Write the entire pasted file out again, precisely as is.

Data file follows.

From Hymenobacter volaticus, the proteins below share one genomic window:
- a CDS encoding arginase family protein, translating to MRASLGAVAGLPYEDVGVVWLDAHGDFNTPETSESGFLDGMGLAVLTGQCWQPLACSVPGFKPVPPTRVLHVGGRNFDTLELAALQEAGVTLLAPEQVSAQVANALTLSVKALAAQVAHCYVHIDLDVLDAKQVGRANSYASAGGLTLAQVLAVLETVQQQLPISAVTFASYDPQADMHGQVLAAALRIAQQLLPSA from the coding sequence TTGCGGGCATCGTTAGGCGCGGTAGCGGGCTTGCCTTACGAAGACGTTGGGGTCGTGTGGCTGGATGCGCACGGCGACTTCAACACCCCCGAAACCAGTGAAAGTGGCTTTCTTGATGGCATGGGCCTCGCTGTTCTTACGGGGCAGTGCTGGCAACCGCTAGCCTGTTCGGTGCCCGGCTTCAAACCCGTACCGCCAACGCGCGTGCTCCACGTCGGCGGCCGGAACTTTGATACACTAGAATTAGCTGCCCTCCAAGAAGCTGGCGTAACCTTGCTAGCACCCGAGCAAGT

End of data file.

From Hymenobacter volaticus, the proteins below share one genomic window:
- a CDS encoding arginase family protein, translating to MRASLGAVAGLPYEDVGVVWLDAHGDFNTPETSESGFLDGMGLAVLTGQCWQPLACSVPGFKPVPPTRVLHVGGRNFDTLELAALQEAGVTLLAPEQVSAQVANALTLSVKALAAQVAHCYVHIDLDVLDAKQVGRANSYASAGGLTLAQVLAVLETVQQQLPISAVTFASYDPQADMHGQVLAAALRIAQQLLPSA from the coding sequence TTGCGGGCATCGTTAGGCGCGGTAGCGGGCTTGCCTTACGAAGACGTTGGGGTCGTGTGGCTGGATGCGCACGGCGACTTCAACACCCCCGAAACCAGTGAAAGTGGCTTTCTTGATGGCATGGGCCTCGCTGTTCTTACGGGGCAGTGCTGGCAACCGCTAGCCTGTTCGGTGCCCGGCTTCAAACCCGTACCGCCAACGCGCGTGCTCCACGTCGGCGGCCGGAACTTTGATACACTAGAATTAGCTGCCCTCCAAGAAGCTGGCGTAACCTTGCTAGCACCCGAGCAAGT